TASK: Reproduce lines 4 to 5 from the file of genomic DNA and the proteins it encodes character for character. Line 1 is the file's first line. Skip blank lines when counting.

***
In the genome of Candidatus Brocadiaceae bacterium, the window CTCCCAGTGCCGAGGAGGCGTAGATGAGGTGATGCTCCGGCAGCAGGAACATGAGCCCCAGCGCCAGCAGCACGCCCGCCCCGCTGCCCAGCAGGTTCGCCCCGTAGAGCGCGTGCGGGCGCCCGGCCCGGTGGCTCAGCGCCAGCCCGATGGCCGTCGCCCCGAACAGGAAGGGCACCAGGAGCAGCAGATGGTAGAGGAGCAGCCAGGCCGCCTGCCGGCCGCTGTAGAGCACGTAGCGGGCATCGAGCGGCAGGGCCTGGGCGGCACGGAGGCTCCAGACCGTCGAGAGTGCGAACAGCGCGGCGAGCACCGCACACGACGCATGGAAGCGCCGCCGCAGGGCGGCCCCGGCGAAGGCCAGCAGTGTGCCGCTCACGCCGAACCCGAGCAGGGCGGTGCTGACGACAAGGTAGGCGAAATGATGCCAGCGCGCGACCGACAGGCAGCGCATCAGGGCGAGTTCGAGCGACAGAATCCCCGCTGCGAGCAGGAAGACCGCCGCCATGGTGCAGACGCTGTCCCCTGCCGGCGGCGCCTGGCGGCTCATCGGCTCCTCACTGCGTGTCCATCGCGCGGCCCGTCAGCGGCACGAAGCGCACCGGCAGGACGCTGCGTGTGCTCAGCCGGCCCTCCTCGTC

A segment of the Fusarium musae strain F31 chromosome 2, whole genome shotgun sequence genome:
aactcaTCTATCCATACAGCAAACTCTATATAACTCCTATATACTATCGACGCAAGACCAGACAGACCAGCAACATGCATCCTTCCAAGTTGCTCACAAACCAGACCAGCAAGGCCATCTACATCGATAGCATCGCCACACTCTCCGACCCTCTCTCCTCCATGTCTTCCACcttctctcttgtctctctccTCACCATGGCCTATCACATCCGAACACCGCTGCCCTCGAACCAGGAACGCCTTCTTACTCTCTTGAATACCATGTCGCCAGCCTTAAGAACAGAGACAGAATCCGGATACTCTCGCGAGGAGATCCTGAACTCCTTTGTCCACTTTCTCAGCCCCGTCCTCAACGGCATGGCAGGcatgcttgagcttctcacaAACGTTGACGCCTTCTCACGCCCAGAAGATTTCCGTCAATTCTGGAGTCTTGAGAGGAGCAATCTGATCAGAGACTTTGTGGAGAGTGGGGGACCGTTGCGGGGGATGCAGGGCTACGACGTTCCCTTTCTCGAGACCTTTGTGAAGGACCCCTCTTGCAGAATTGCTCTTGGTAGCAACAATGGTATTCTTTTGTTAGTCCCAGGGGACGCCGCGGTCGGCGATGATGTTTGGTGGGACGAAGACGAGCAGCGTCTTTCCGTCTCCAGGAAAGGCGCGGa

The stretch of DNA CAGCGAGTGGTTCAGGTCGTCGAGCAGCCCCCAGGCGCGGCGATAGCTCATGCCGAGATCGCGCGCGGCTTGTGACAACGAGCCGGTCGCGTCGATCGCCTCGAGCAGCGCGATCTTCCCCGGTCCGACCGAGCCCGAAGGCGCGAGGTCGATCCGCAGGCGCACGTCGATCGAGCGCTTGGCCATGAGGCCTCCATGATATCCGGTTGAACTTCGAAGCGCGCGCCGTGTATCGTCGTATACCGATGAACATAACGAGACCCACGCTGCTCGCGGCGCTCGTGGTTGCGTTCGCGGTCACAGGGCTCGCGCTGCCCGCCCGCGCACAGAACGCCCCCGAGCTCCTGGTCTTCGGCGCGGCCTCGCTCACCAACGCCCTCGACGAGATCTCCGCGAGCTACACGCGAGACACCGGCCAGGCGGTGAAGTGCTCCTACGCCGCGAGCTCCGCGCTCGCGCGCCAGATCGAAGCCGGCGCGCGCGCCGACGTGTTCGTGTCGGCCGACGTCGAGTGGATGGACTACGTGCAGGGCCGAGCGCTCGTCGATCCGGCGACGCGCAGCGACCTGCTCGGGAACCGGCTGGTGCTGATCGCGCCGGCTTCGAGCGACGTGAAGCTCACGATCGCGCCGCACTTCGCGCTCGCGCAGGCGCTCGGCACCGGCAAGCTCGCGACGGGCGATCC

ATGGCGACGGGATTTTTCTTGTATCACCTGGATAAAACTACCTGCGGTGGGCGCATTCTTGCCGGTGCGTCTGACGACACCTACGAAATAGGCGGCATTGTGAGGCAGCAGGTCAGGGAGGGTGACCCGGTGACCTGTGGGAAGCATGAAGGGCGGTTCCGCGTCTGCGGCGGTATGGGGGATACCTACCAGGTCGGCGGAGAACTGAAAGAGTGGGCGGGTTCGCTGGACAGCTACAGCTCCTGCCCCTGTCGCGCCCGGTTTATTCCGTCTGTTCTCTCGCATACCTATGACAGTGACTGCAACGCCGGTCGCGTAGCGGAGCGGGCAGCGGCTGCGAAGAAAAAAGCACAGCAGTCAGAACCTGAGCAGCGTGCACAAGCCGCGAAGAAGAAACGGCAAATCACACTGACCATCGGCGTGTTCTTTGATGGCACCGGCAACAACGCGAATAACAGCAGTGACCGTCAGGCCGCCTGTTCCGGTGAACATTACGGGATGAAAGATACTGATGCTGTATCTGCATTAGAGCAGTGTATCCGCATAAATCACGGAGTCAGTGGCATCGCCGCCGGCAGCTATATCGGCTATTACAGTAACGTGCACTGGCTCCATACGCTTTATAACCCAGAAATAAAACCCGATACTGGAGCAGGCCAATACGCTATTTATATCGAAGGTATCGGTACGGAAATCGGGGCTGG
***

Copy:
The stretch of DNA CAGCGAGTGGTTCAGGTCGTCGAGCAGCCCCCAGGCGCGGCGATAGCTCATGCCGAGATCGCGCGCGGCTTGTGACAACGAGCCGGTCGCGTCGATCGCCTCGAGCAGCGCGATCTTCCCCGGTCCGACCGAGCCCGAAGGCGCGAGGTCGATCCGCAGGCGCACGTCGATCGAGCGCTTGGCCATGAGGCCTCCATGATATCCGGTTGAACTTCGAAGCGCGCGCCGTGTATCGTCGTATACCGATGAACATAACGAGACCCACGCTGCTCGCGGCGCTCGTGGTTGCGTTCGCGGTCACAGGGCTCGCGCTGCCCGCCCGCGCACAGAACGCCCCCGAGCTCCTGGTCTTCGGCGCGGCCTCGCTCACCAACGCCCTCGACGAGATCTCCGCGAGCTACACGCGAGACACCGGCCAGGCGGTGAAGTGCTCCTACGCCGCGAGCTCCGCGCTCGCGCGCCAGATCGAAGCCGGCGCGCGCGCCGACGTGTTCGTGTCGGCCGACGTCGAGTGGATGGACTACGTGCAGGGCCGAGCGCTCGTCGATCCGGCGACGCGCAGCGACCTGCTCGGGAACCGGCTGGTGCTGATCGCGCCGGCTTCGAGCGACGTGAAGCTCACGATCGCGCCGCACTTCGCGCTCGCGCAGGCGCTCGGCACCGGCAAGCTCGCGACGGGCGATCC

ATGGCGACGGGATTTTTCTTGTATCACCTGGATAAAACTACCTGCGGTGGGCGCATTCTTGCCGGTGCGTCTGACGACACCTACGAAATAGGCGGCATTGTGAGGCAGCAGGTCAGGGAGGGTGACCCGGTGACCTGTGGGAAGCATGAAGGGCGGTTCCGCGTCTGCGGCGGTATGGGGGATACCTACCAGGTCGGCGGAGAACTGAAAGAGTGGGCGGGTTCGCTGGACAGCTACAGCTCCTGCCCCTGTCGCGCCCGGTTTATTCCGTCTGTTCTCTCGCATACCTATGACAGTGACTGCAACGCCGGTCGCGTAGCGGAGCGGGCAGCGGCTGCGAAGAAAAAAGCACAGCAGTCAGAACCTGAGCAGCGTGCACAAGCCGCGAAGAAGAAACGGCAAATCACACTGACCATCGGCGTGTTCTTTGATGGCACCGGCAACAACGCGAATAACAGCAGTGACCGTCAGGCCGCCTGTTCCGGTGAACATTACGGGATGAAAGATACTGATGCTGTATCTGCATTAGAGCAGTGTATCCGCATAAATCACGGAGTCAGTGGCATCGCCGCCGGCAGCTATATCGGCTATTACAGTAACGTGCACTGGCTCCATACGCTTTATAACCCAGAAATAAAACCCGATACTGGAGCAGGCCAATACGCTATTTATATCGAAGGTATCGGTACGGAAATCGGGGCTGG